The district court granted the motions of the County, Sheriff Limb, and Commissioners Allen, White, and Jensen for summary judgment. The court was persuaded that defendants had not acted with the required "deliberate indifference" to violate the Eighth Amendment, noting the absence of any previously reported incidents of sexual misconduct by Mr. Pulsipher or any jailers, and holding that the conditions of plaintiffs' confinement did not rise to the level of cruel and unusual punishment in light of the brevity of their stay. The court further found no evidence in the record demonstrating that jail conditions for female prisoners violated clearly established equal protection rights, and concluded that defendants' policy of holding women inmates in solitary confinement when arrangements could not be made to transport them to other jails was reasonably related to the legitimate penal interest of providing separate housing for men and women prisoners. The court thus granted the individual defendants qualified immunity on all damage claims and granted judgment in favor of defendants on all claims in the complaint.
We begin our review with Ms. Barney's and Ms. Christensen's claims against the County and Sheriff Limb and the Commissioners in their official capacities.
The County may be held liable under 42 U.S.C. § 1983 only for its own unconstitutional or illegal policies and not for the tortious acts of its employees. See Monell v. Department of Soc. Servs., 436 U.S. 658, 694, 98 S.Ct. 2018, 2037-38, 56 L.Ed.2d 611 (1978). The Supreme Court recently revisited the issue of municipal liability and held that a municipality is liable only when the official policy is the "`moving force' behind the injury alleged. That is, a plaintiff must show that the municipal action was taken with the requisite degree of culpability and must demonstrate a direct causal link between the municipal action and deprivation of federal rights." Board of County Comm'rs v. Brown, 520 U.S. 397, ___, 117 S.Ct. 1382, 1388, 137 L.Ed.2d 626 (1997).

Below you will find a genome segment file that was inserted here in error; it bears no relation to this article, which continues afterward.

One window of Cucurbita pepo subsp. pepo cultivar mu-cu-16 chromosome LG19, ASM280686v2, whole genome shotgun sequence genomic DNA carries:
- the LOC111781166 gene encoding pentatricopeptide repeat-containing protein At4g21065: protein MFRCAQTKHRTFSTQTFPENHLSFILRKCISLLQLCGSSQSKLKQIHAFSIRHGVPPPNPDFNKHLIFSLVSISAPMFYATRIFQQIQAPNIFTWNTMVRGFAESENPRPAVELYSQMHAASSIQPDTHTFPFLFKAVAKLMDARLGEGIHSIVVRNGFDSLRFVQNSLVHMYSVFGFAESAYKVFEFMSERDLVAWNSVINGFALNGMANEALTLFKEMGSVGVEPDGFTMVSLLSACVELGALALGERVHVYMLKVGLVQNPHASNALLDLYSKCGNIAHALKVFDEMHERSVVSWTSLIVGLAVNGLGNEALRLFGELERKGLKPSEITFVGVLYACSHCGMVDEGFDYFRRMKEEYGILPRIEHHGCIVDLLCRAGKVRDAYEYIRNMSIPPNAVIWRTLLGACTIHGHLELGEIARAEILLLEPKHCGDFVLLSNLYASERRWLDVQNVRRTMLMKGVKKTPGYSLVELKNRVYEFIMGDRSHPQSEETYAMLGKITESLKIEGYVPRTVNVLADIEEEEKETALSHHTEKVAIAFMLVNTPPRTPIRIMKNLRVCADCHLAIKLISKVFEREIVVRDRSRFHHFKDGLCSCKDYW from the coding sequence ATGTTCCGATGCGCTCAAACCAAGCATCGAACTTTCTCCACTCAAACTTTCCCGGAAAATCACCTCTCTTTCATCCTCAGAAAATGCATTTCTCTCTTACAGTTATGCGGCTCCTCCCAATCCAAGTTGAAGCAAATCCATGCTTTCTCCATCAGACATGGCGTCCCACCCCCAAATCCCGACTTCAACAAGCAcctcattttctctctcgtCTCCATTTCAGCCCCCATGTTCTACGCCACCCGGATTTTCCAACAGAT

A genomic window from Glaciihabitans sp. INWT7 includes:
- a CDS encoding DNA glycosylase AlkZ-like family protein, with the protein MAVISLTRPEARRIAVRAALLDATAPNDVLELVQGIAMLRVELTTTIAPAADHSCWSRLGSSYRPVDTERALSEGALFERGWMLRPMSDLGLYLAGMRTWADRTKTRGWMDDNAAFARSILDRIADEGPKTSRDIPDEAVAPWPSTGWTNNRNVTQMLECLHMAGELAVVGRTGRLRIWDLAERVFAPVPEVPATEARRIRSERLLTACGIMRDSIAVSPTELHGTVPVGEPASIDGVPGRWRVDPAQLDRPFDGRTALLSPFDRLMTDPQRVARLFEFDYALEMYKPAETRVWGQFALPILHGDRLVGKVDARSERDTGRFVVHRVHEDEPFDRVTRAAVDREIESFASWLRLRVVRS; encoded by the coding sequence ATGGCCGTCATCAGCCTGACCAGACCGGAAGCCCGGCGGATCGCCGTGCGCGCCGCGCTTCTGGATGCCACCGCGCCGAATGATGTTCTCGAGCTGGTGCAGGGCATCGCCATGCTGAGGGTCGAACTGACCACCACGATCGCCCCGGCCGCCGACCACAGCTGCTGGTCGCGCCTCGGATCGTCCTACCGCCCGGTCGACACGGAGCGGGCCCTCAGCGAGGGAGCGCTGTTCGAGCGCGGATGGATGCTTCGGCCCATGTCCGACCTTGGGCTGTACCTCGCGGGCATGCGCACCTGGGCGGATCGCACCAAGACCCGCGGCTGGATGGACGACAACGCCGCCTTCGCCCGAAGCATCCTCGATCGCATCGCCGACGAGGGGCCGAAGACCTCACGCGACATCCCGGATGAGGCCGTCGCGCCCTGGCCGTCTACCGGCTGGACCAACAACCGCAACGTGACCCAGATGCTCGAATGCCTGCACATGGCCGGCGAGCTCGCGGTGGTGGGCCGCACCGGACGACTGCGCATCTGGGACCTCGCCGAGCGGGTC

The Supreme Court observed in Brown that when an official municipal policy itself violates federal law, issues of culpability and causation are straightforward; simply proving the existence of the unlawful policy puts an end to the question. See id. at ___-___, 117 S.Ct. at 1388-89. The Court distinguished the above situation from a case in which the policy at issue is lawful on its face and the municipality therefore has not directly inflicted the injury through its own actions. The Court concluded that determining culpability and causation in the latter circumstance "present[s] much more difficult problems of proof." Id. at ___, 117 S.Ct. at 1389. In these situations, in keeping with the dictates of Monell, the Court believed that "rigorous standards of culpability and causation must be applied to ensure that the municipality is not held liable solely for the actions of its employee." Id. Ms. Barney and Ms. Christensen do not contend the County maintains an official policy of sexually harassing, assaulting, or discriminating against women prisoners. Nor do they contend Sheriff Limb authorized Mr. Pulsipher's sexual assaults. Rather, plaintiffs essentially argue the County is liable for its conduct in hiring and training Mr. Pulsipher. Accordingly, this situation falls within that category of cases in which the Supreme Court has mandated that "rigorous standards of culpability and causation must be applied." Id. at ___, 117 S.Ct. at 1389.
We turn first to the claim based on the alleged inadequate training. In City of Canton v. Harris, 489 U.S. 378, 109 S.Ct. 1197, 103 L.Ed.2d 412 (1989), the Supreme Court held that municipal liability based on a policy of inadequate training requires proof of the municipality's "deliberate indifference" to its inhabitants — i.e., the failure to train must "reflect[ ] a `deliberate' or `conscious' choice by a municipality." Id. at 389, 109 S.Ct. at 1205.
Here, plaintiffs' failure-to-train claim fails because the record contains no evidence tending to show that the County acted with deliberate indifference. The Sheriff and the Commissioners testified in their depositions they were unaware of any previous incidents involving the sexual assault of an inmate by a Box Elder County jailer or of any complaints about the treatment of women inmates at the jail. Plaintiffs proffered no evidence to the contrary. Consequently, no pattern of violations existed to put the County on notice that its training program was deficient in this regard.